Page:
E. Bruce Nauman, Rensselaer Polytechnic Institute, 110 8th St., Ricketts Bldg., Troy, NY 12180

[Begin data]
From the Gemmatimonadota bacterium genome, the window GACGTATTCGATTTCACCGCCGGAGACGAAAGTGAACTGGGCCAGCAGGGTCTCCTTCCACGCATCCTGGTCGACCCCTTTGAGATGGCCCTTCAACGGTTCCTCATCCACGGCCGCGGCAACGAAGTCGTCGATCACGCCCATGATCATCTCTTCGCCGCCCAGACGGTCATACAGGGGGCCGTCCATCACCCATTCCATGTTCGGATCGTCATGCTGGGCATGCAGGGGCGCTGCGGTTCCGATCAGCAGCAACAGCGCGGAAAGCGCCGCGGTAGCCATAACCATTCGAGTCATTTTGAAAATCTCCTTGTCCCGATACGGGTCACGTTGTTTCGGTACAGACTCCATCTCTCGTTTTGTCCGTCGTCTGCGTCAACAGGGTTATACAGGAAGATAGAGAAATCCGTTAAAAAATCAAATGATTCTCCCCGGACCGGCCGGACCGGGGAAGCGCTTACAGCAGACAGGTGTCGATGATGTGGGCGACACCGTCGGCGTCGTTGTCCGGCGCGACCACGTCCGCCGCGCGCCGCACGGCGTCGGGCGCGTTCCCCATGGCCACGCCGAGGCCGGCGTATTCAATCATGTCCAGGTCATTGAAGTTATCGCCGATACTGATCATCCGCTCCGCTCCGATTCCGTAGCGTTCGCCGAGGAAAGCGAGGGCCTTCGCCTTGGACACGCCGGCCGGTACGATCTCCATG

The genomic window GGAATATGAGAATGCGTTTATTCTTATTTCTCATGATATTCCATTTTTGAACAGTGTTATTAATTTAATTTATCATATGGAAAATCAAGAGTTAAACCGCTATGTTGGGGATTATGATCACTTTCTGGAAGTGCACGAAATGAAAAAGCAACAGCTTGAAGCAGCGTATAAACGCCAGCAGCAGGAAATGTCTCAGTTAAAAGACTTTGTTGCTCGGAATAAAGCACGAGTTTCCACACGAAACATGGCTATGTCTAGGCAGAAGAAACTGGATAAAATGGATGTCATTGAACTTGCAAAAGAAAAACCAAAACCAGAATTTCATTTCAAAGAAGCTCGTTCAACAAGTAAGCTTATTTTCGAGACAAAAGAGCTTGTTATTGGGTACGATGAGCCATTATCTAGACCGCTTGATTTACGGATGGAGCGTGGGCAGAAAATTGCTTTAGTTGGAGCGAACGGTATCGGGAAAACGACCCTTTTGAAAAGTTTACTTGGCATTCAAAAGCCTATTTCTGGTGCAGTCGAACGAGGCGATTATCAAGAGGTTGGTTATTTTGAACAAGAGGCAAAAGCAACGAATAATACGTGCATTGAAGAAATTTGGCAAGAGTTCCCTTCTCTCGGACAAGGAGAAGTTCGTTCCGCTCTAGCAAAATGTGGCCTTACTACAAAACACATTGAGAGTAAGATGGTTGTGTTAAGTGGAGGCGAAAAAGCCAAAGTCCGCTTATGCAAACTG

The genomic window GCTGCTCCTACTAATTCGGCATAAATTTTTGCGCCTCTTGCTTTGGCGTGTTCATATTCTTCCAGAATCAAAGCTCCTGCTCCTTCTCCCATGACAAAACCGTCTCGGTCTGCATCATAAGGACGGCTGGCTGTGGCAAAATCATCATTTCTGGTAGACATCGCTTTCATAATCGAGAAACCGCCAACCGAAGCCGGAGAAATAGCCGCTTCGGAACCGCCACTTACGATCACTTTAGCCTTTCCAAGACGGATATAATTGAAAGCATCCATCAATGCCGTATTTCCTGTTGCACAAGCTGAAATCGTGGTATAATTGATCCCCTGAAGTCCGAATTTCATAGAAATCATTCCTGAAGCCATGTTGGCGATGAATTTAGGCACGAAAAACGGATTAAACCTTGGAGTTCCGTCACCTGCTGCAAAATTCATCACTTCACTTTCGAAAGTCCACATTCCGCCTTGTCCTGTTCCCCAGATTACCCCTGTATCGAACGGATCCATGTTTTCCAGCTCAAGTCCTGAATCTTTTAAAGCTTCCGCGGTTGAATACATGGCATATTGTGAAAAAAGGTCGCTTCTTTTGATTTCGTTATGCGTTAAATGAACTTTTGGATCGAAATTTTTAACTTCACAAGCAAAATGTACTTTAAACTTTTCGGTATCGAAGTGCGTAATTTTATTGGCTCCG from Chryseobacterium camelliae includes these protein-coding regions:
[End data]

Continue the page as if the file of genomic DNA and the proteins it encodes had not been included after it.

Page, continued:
Most static mixers are designed to maximize radial mixing to achieve compositional and thermal homogeneity. Flow inverters maximize heat transfer. Axial mixers that closely approximate an exponential distribution of residence times have been devised as well. More recent papers describe static mixers for surge dampening in industrial swing-cycle processes. An extension of this result allows complete attenuation of surges even when the component with periodic concentration variations is reacting by first order kinetics. Another class of motionless mixer is intended to maximize first appearance times in laminar flow, tubular reactors. Coiled tubes, especially with periodic changes in the direction of the principle axis have shown excellent results but are somewhat cumbersome in terms of spatial layout. Baffles in a short, fat reactor used for sterilization have been shown effective. The general question is: what objectives functions are reasonable for static mixers and how can near optimal performance be achieved in practical hardware? The first question is addressed using the tools of residence time theory. The second question is usually addressed using commercial CFD packages, but valuable insights can be provided by simple, transparent code. New results, limitations and occasional frustrations are discussed.